The players know that, too. Hurns said in the locker room after the game that the AFC South “is definitely very much open. As far as for us, we started out strong today getting a win. Tennessee and the Texans, I think that’s up in the air, especially with JJ Watt out for the year, that’s pretty good for us.” Allen Robinson said that while “each and every win is a big win… even more [so this one] because it’s an AFC South opponent. I think that’s the biggest thing. We always hear Gus preach on owning the AFC South, and I think that started today.” Roy Miller concurred: “no doubt I think [the AFC South] is wide open. We lost some games but I think our goal is definitely to win the division. It’s gonna be a challenge but I think we damn sure have a shot to go and play for it.”
The London boost
The other reason why this win was so important to come when it did, is that the team is heading into its bye week – unlike the Colts, who will become the first team to ever play a game in London and not have their bye the following week. That bye week gives the Jags the chance to build on their first win of the season. “I think it gives us time to reflect, see where we are, see where we’ve been, see where we can be,” Miller told us, “I think it’s a great opportunity for us now to go in [to the bye] with a little bit of confidence, especially defensively, and to find out a way to be more consistent.” Rookie Jalen Ramsey agreed, saying that getting a win heading into the bye “was super important. We can now go and correct those mistakes we made and we can continue to grow.”
Yes, the bye week offers an opportunity to watch film and re-evaluate schemes and improve the team, but that’s true of every team entering a bye week. There’s something particular about the Jaguars, and their bye weeks after London. Paul Posluszny, perhaps unconsciously, told us after the game that “to come to London and get a win against a divisional opponent [can be] a bright spark for us to turn things around” – and turning things around is what the Jags do after London.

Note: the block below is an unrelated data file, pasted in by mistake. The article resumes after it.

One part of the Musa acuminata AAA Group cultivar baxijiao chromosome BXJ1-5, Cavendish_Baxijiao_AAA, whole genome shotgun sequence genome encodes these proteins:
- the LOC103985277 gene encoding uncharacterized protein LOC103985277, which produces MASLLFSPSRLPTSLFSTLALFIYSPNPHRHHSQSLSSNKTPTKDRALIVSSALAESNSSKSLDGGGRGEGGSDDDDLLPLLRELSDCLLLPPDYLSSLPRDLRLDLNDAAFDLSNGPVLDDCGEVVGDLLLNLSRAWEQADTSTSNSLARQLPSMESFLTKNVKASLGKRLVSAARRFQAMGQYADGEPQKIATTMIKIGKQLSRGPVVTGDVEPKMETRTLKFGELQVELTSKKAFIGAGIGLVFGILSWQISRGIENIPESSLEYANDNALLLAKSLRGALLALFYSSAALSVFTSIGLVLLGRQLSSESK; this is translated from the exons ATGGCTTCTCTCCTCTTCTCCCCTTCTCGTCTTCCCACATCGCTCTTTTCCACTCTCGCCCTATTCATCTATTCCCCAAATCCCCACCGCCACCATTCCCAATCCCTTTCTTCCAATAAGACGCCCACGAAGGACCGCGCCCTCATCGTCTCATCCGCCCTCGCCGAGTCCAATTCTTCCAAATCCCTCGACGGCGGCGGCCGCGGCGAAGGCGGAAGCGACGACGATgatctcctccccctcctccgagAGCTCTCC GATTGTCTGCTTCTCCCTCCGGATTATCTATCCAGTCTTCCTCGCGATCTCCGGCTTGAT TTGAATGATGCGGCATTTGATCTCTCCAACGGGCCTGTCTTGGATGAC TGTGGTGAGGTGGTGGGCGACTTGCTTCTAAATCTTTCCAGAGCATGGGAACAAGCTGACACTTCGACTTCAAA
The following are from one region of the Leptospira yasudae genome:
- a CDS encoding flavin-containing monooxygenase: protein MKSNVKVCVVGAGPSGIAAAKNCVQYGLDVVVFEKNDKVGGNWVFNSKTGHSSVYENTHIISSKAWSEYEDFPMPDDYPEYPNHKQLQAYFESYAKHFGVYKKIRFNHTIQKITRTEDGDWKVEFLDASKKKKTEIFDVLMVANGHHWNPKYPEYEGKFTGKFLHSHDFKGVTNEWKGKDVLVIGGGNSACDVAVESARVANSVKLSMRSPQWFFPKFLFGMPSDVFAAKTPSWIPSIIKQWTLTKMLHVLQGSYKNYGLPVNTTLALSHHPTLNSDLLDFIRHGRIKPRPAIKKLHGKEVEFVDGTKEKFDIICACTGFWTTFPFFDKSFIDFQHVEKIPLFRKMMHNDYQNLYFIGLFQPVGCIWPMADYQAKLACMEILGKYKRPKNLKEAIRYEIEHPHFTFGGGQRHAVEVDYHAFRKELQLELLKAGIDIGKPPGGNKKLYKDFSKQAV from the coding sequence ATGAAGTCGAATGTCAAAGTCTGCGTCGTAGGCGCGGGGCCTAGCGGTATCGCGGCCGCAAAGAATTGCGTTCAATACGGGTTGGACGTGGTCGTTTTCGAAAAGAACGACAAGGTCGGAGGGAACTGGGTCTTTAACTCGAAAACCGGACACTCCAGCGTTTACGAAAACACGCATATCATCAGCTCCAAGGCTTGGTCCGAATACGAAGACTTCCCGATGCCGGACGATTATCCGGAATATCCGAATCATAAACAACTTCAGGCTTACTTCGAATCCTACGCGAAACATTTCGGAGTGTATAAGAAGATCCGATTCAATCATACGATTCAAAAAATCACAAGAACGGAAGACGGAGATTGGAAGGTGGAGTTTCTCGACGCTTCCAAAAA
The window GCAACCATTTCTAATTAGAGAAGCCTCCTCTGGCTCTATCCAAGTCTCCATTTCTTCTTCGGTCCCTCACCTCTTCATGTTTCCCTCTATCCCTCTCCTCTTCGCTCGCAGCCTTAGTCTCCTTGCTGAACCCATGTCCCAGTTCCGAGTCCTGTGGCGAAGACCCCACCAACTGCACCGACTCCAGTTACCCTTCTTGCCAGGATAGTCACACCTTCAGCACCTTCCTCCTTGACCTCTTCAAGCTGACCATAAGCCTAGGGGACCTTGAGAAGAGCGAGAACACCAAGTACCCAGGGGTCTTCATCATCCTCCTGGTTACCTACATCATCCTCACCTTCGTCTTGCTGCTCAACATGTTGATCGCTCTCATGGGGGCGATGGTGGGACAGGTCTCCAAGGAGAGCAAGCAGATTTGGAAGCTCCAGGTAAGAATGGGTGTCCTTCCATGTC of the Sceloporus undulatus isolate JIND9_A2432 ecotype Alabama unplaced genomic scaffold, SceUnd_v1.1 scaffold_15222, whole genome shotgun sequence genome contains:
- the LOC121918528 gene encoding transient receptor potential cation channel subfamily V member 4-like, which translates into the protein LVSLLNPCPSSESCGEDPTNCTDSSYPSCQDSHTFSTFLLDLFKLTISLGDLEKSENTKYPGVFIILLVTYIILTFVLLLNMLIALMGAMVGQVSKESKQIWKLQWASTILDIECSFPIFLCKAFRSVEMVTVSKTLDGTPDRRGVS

2013 – Gus Bradley’s first season as head coach of the Jaguars. His head coaching career began inauspiciously, starting his rookie campaign 0-8, culminating in 42-10 beatdown by the San Francisco 49ers in their first game as “London’s Team”. However, something changed after that post-London bye week. Gus Bradley not only picked up his first win as head coach in their first post-bye game, but that win – 29-27 over the Tennessee Titans – began a run that saw the Jags win four of their next five games. Those would be the only games the Jags would win that season.
2014 – The Jags went backwards, winning just three games that season. There’s less of a correlation here, but two of those three wins did come in the five games following the post-London bye week, with two of the losses being by one-score games.
2015 – “London’s Team” finally win a game in London, starting a run that saw the team win four games in a seven-game stretch. That stretch, along with 2013, are the two best seven-game stretches of Bradley’s time as head coach of the team.
Obviously, correlation does not equal causation. But the messages from the players are clear – this win can be a turning point, this win gave them confidence in those areas of the game that let them down through the first three weeks, this win means that they’ve got as much claim to the AFC South as anyone at this point of the season. That’s what you’d expect players coming off their first win of the season, adrenaline still pumping, to be saying immediately after a game.
But if past seasons’ post-London performance is anything to go by, “London’s Team” could find themselves on a winning run when next play back on home soil.
Other notes from the Jags
- Allen Hurns was asked about not getting as many balls this season compared to last. He responded: “you get frustrated at times but ultimately you can only control what you can, so for me, I just try to win on every route, catch the balls thrown to me, and when I do get the ball, just try to make the most of it… We have a lot of playmakers on this team, that’s a good problem to have. I feel like everybody’s going to get their opportunity, when they come you’ve got to make the most of them.”
- Luke Joeckel left the game with a knee injury, and was subsequently placed on IR. He was replaced in the game by journeyman offensive lineman Patrick Omameh. Kelvin Beachum said that “[losing Joeckel] was hard, but Patrick right here came in and did a tangible job. I’m very excited for Pat, [we have a] ‘next man up’ type of mentality and he came in and did the job. He did more than admirably, he did awesome, I’m happy for him and happy that we got the win.”
- Hurns downplayed his own part on that 42-yard touchdown that helped cinch the win, crediting his teammates: “I had a simple out route, and we executed well. I broke one tackle and my teammates did a tremendous job of getting downfield and blocking. I saw the O-linemen coming through, that’s what made me cut back, and obviously Robinson had a key block on that one to free me… that’s something people don’t see, [Robinson]’s a very unselfish guy, even when he’s not getting the ball. It’s the same thing all around as a positional group, we pride ourselves on being there for each other.
- One issue that cropped up again for the Jags’ defense was blown coverages. Posluszny said that “I think part of it is just the difficulty of playing against a great no-huddle quarterback like Luck. He’s able to find openings in the defense where other quarterbacks can’t.” Ramsey said that the breakdowns in coverage are “something we’ve got to watch film on and correct.”